As much as we want to see God’s purposes realized, our walk with the Lord is not one of sight, but of faith. God’s purpose and plan will surely come about, but in his time, according to his sovereign will. So, we must remember that when we suffer, whether in body, in mind or in any of the many ways we suffer, that God is in control. We would do well to remember the words of Joseph in Genesis 50:20:

As for you, you meant evil against me, but God meant it for good, to bring it about that many people should be kept alive, as they are today.

Sometimes all we know is that we are struggling against one problem or another. And at those times we need to remember that above it all, God is working out his glorious plan. High above our storm a bright and beautiful light is shining.

For while we are still in this tent, we groan, being burdened—not that we would be unclothed, but that we would be further clothed, so that what is mortal may be swallowed up by life. He who has prepared us for this very thing is God, who has given us the Spirit as a guarantee. So we are always of good courage. We know that while we are at home in the body we are away from the Lord, for we walk by faith, not by sight. – 2 Corinthians 5:4- 7

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“God, Satan And Evil In The World”

From the Michael Savage Newsletter of May 26, 2015:

After a conversation with a caller about God, Satan and the evil in the world, Dr. Savage shared his personal religious views with his audience.

What is God waiting for?” Savage wondered.

Is He watching the world burn before He does anything?

If you want to bring up God and Satan, let’s go for it.

I’ve thought about it my whole life.

How does God permit a school bus full of Christian children to go off a cliff and all the children on the bus die?

Where was God?

How did God stand by while Jewish children were being tortured to death in front of their mothers and then thrown into an oven?

Where was God then?

I actually believe that God has no effect on a moment-by-moment basis or a person-by-person basis.

If I did, then I’d have to stop believing in God.

If I were to believe that God controlled everything on earth, then I’d have to believe that God is evil.

I believe God is not omnipotent. He is omnipresent.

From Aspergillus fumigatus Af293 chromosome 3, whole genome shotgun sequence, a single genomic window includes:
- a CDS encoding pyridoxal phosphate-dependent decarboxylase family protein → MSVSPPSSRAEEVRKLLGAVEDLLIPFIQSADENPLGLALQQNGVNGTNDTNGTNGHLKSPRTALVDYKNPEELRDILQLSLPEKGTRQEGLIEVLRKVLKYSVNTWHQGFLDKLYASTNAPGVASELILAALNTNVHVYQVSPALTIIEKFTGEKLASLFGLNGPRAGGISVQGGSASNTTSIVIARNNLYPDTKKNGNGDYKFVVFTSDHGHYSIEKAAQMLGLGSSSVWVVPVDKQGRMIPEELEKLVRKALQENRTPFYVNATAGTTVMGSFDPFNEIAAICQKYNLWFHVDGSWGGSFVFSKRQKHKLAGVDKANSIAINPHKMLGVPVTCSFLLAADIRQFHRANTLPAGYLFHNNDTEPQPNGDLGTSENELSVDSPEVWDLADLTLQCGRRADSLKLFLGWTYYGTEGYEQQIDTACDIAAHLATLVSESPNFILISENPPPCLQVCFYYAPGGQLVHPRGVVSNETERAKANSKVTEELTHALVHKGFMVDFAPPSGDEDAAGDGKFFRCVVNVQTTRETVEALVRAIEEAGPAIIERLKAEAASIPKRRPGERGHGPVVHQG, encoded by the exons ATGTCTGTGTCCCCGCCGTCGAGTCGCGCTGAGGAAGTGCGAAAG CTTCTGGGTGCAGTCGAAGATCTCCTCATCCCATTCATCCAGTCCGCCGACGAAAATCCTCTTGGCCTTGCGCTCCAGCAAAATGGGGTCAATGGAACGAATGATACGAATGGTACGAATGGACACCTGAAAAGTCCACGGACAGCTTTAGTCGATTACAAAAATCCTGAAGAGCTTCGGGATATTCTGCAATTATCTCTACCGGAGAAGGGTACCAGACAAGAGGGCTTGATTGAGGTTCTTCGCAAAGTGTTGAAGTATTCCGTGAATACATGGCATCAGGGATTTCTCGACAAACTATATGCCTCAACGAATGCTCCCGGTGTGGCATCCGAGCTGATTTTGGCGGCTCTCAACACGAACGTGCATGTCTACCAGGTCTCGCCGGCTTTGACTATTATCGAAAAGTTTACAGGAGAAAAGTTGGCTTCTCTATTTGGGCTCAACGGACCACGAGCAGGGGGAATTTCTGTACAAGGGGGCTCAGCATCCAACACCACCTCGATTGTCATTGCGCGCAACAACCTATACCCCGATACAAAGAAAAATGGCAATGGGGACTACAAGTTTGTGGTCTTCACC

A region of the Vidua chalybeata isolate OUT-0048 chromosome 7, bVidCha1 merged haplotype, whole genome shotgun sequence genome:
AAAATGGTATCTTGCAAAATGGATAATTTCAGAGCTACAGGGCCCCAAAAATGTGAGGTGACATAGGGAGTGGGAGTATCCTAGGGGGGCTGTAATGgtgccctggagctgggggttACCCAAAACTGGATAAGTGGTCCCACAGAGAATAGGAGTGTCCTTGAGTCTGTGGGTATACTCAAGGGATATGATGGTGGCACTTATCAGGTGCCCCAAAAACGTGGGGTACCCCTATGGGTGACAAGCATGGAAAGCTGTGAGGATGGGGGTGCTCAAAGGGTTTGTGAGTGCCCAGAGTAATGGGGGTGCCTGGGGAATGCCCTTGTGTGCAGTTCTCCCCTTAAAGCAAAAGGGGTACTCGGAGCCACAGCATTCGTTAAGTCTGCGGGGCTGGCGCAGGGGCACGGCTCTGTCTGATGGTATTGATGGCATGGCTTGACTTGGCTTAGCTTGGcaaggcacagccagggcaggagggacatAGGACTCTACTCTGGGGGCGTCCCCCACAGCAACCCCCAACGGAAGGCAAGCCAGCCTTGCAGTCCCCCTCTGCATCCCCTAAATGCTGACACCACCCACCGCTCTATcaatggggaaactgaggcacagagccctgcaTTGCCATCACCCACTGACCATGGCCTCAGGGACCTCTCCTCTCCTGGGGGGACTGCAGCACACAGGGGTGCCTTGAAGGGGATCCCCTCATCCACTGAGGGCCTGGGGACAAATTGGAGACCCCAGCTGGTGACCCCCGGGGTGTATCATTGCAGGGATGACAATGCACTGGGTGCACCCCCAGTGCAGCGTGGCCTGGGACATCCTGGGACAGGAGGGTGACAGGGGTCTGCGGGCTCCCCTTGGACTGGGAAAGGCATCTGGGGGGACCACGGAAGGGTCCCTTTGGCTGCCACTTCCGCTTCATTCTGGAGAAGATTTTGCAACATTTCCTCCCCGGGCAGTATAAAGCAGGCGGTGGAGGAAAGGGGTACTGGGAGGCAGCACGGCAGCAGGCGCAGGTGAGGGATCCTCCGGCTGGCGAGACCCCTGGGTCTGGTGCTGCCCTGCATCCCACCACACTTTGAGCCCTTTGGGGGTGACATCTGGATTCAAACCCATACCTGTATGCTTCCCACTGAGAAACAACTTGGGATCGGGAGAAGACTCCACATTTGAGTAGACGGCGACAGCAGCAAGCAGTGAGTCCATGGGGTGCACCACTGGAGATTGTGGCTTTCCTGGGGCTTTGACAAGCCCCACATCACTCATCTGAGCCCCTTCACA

That’s what saved me from atheism.


Savage’s “belief” in God is not really belief at all. It is a theory built upon, resting upon and supported by the foundation of his own intellectual prowess. His theory places God into a conceptual package that he is then able to manipulate. Rather than humbling himself to worship the perfect and infinite Creator, he gives his own understanding preeminence over God. He worships his own thought processes, because they have created “God” according to his expectations.

Man has been doing this ever since the Fall – the falling of Man from innocence into sin after eating the fruit of the tree of knowledge of good and evil. But prior to that loss of fellowship with God, Adam and Eve knew God. They walked and talked with him in Genesis 3. They didn’t need a belief system to relate to God.

God instructed Adam and Eve not to eat the fruit of the tree of knowledge of good and evil, for if they did, they would die. The liar Satan, of whom Jesus said was the father of lies (John 8:44) suggested to Eve that it was God who had lied:

You will not surely die. For God knows that when you eat of it your eyes will be opened, and you will be like God, knowing good and evil. – Genesis 3:4-5

What makes Satan the king of liars is that he always sweetens his lies with a bit of truth tossed in, so that the unwary will swallow it whole. In Genesis 3:22 we read,

Then the LORD God said, “Behold, the man has become like one of us in knowing good and evil. Now, lest he reach out his hand and take also of the tree of life and eat, and live forever—”